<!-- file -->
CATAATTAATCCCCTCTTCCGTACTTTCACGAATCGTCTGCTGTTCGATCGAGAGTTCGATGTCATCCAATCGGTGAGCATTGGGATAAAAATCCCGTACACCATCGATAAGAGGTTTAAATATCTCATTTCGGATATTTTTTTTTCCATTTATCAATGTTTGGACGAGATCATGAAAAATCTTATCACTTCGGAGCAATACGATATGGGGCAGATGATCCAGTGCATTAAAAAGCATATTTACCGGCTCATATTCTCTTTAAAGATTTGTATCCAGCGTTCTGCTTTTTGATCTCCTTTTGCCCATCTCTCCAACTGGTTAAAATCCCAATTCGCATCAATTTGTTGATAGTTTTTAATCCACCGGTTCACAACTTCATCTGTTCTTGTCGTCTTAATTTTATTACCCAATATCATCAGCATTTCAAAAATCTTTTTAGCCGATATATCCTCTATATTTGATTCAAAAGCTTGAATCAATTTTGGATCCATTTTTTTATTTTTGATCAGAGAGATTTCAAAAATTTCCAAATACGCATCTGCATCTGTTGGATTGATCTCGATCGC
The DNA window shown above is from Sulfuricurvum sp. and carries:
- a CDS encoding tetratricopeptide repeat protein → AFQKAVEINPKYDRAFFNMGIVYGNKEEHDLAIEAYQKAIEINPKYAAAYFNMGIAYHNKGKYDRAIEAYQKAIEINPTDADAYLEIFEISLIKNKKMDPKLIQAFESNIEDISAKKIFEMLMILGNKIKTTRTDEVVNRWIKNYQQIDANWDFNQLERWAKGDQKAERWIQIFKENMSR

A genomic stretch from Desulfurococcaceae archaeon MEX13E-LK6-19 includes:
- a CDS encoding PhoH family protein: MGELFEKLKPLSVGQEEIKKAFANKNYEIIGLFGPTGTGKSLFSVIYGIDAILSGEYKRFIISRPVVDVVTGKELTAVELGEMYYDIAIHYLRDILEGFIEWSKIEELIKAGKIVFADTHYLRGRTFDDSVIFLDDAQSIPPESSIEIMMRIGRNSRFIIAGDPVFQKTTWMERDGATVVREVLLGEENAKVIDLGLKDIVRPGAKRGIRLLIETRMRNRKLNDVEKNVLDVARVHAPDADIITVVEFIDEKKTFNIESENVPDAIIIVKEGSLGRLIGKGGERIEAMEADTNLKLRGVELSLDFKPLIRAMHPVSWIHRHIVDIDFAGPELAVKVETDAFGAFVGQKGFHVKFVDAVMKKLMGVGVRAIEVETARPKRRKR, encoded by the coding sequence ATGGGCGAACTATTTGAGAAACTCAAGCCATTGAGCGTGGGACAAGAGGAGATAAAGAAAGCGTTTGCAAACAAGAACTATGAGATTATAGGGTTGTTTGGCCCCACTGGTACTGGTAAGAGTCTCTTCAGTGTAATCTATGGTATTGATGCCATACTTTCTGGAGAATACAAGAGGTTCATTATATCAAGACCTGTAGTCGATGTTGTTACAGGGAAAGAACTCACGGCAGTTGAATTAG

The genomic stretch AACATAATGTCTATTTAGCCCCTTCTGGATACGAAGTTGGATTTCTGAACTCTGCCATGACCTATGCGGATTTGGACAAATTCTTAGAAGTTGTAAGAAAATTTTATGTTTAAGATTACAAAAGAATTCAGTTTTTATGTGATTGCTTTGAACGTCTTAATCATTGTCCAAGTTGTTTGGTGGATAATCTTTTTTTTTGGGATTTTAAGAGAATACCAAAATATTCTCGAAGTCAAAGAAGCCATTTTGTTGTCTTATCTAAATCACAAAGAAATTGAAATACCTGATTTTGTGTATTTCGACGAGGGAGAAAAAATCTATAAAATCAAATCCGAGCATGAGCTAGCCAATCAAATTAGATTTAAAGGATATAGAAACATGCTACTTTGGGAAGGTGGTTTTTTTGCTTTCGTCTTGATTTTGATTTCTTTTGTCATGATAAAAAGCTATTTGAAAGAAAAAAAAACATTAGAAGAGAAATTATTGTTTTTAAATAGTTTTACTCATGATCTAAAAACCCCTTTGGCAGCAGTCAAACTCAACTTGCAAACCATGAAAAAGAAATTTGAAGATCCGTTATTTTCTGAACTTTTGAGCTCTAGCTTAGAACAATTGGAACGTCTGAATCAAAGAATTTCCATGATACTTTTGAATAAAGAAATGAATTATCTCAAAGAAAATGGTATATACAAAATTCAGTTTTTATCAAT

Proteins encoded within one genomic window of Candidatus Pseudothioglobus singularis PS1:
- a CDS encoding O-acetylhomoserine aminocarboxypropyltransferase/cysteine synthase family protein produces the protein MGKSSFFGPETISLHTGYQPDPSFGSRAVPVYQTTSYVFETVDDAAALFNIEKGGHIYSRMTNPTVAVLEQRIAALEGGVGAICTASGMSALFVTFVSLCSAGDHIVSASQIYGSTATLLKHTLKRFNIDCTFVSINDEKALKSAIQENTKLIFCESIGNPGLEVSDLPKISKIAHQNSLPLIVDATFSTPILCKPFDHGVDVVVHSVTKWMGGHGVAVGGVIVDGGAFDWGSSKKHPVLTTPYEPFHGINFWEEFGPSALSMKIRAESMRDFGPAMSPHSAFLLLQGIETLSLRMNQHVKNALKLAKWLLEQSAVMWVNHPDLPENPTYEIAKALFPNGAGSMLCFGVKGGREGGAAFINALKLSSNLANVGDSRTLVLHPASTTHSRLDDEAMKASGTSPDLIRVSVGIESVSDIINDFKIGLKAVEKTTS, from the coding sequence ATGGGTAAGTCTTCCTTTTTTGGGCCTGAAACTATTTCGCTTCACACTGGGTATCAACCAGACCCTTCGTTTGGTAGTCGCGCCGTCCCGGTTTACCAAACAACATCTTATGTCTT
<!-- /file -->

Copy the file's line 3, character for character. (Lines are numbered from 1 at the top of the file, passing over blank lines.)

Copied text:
- a CDS encoding tetratricopeptide repeat protein → AFQKAVEINPKYDRAFFNMGIVYGNKEEHDLAIEAYQKAIEINPKYAAAYFNMGIAYHNKGKYDRAIEAYQKAIEINPTDADAYLEIFEISLIKNKKMDPKLIQAFESNIEDISAKKIFEMLMILGNKIKTTRTDEVVNRWIKNYQQIDANWDFNQLERWAKGDQKAERWIQIFKENMSR